The cycling season has been underway for a couple of weeks and we’ve profited from our proximity to that racing. Friday I watched the Trofeo Laigueglia, now moved to a Friday to avoid it clashing with Tour du Haut Var, and over the week-end we watched the latter. The race seems to have settled into a format where stage one finishes on a circuit around La Croix Valmer and stage two explores the glorious hinterland behind Draguigan with a three-circuit loop around some of the walled towns, affording plenty of viewing opportunities for the largely French public.
The sun shone all three days which made the racing, and the viewing, a whole nicer prospect. But the cherry atop the icing on the cake was that one of our friends won one of the stages, finished third on general classification and was awarded “most combative”. If you follow cycle racing, you’ll soon appreciate that not everyone wins races. It’s a team sport but only one member of the team can win, unless, of course, it’s a team time-trial.
At this early point in the season, teams are keen to get that all-important first win under their belt and, having succeeded, it tends to open the floodgates. More wins follow. It’s also one of the few occasions where a team leader, getting into his stride for his objectives later in the season – a grand tour or classics victory – will allow one of his key helpers to try to take victory. Or, maybe, one of the young, up and coming riders from one of the ProContinental or Continental teams will hope to catch the eye of a team manager at a ProTour team.
It’s not unusual to bump into friends and acquaintances at such races and a bit of banter helps to fill in the time until there’s television coverage on the big screen and/or the peloton hoves into view. On Sunday we were handily placed on the barriers about 10 metres before the finish line. As the peloton came past, on its first circuit of the finish town, it was hotly pursuing the Norwegian national champion Thor Hushovd (BMC) while a number of his team mates were well-placed in that pursuing pack. He was soon swept up and the peloton remained largely intact until the final run in when race leader Carlos Betancur (Ag2r) and Amael Moinard (BMC) leapt free. The two worked to maintain their small advantage with the former taking the overall and the latter the stage win.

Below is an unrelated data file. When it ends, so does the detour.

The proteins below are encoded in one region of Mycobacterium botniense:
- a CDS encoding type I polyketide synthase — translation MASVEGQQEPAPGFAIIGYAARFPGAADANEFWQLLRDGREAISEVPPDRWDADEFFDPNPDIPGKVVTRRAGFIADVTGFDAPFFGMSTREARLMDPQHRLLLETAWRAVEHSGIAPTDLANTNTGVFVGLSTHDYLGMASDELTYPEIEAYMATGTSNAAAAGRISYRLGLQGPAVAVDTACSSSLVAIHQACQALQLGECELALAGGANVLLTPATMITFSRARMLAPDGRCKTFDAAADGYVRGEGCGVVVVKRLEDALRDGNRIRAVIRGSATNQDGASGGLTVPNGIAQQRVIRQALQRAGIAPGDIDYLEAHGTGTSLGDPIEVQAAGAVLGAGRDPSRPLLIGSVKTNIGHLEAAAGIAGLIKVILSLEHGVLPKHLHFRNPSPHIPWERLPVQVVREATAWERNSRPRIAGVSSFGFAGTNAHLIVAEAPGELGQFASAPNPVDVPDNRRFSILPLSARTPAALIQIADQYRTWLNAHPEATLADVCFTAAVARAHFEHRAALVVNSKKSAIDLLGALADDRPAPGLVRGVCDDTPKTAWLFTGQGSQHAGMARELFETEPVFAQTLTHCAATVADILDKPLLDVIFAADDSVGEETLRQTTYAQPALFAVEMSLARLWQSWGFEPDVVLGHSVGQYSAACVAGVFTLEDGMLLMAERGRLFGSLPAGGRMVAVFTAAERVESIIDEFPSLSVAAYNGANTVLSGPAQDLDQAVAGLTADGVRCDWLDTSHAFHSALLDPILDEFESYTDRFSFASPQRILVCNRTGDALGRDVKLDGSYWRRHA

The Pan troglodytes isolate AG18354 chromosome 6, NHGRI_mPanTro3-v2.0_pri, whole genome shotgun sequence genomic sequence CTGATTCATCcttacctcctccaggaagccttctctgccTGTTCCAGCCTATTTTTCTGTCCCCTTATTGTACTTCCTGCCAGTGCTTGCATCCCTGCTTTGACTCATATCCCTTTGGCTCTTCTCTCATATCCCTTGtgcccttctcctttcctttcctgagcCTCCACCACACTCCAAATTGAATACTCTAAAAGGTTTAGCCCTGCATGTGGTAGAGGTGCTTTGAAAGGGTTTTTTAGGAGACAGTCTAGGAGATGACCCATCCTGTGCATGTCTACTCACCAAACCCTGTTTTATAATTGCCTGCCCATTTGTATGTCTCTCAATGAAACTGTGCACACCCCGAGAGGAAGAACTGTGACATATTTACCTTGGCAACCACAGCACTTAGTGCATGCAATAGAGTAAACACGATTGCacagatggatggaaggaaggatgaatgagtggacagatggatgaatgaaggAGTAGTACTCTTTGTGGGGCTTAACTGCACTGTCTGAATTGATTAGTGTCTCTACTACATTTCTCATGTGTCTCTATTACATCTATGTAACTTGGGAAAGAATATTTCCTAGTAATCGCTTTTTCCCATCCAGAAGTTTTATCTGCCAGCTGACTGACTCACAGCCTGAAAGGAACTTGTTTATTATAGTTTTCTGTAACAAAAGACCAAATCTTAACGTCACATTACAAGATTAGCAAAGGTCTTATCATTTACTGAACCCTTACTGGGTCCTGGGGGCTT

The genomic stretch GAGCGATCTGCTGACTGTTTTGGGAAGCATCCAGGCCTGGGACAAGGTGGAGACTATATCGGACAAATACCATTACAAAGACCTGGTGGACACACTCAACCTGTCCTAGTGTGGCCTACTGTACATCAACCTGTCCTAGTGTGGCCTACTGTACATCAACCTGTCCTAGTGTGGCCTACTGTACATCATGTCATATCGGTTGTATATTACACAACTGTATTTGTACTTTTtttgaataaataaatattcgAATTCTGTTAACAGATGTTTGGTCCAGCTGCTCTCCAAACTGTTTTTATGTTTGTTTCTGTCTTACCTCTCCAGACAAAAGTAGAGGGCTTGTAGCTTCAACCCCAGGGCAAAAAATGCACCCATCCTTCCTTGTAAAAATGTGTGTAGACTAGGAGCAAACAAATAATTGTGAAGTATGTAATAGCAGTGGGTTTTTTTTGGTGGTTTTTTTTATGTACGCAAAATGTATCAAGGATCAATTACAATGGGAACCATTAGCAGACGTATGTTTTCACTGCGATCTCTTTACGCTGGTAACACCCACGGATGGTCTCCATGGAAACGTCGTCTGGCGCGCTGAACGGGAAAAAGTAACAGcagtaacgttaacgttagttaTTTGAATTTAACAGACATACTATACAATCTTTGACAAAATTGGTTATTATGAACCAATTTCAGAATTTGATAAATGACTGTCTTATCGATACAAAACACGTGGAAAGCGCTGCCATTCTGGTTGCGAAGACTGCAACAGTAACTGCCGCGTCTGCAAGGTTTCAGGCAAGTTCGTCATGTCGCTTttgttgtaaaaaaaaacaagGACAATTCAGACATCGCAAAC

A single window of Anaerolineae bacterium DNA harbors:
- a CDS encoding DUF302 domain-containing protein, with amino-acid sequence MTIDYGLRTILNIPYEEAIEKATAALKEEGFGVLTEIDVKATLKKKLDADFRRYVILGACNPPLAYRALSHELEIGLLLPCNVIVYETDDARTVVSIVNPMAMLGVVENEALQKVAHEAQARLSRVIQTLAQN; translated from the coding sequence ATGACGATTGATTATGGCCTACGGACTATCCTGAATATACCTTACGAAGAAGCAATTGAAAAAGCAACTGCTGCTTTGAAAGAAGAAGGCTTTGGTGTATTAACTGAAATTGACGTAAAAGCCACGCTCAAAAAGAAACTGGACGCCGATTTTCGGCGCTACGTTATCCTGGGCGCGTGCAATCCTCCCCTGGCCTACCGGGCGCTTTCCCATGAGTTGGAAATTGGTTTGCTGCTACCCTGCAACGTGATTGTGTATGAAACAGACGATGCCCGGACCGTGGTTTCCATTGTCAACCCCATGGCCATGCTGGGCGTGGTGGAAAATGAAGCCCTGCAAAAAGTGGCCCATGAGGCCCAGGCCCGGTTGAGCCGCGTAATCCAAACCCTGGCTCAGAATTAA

It so happened that my beloved had Amael’s eldest son (5 years old) on his shoulders, so he had the perfect view of his father taking the stage win. He understood exactly what had just happened, he was so thrilled and much enjoyed being swept up in the post-race excitement and interviews. Both Amael’s sons accompanied him on stage for the prize-giving but, at only 21 months, it’s doubtful that the younger one appreciated what he was witnessing. The eldest boy took possession of the trophy and I’ve no doubt it has taken up residence in his bedroom. There was however a certain sense of deja vu as the last time Amael had won back in 2010, on the final stage of Paris-Nice, his elder son had accompanied him onto the podium but he was then too young to enjoy the experience.
For us, it capped off a marvellous week-end of racing. There’s really nothing better than seeing a friend win a stage. Made all the more memorable, as we shared the moment with his wife and children.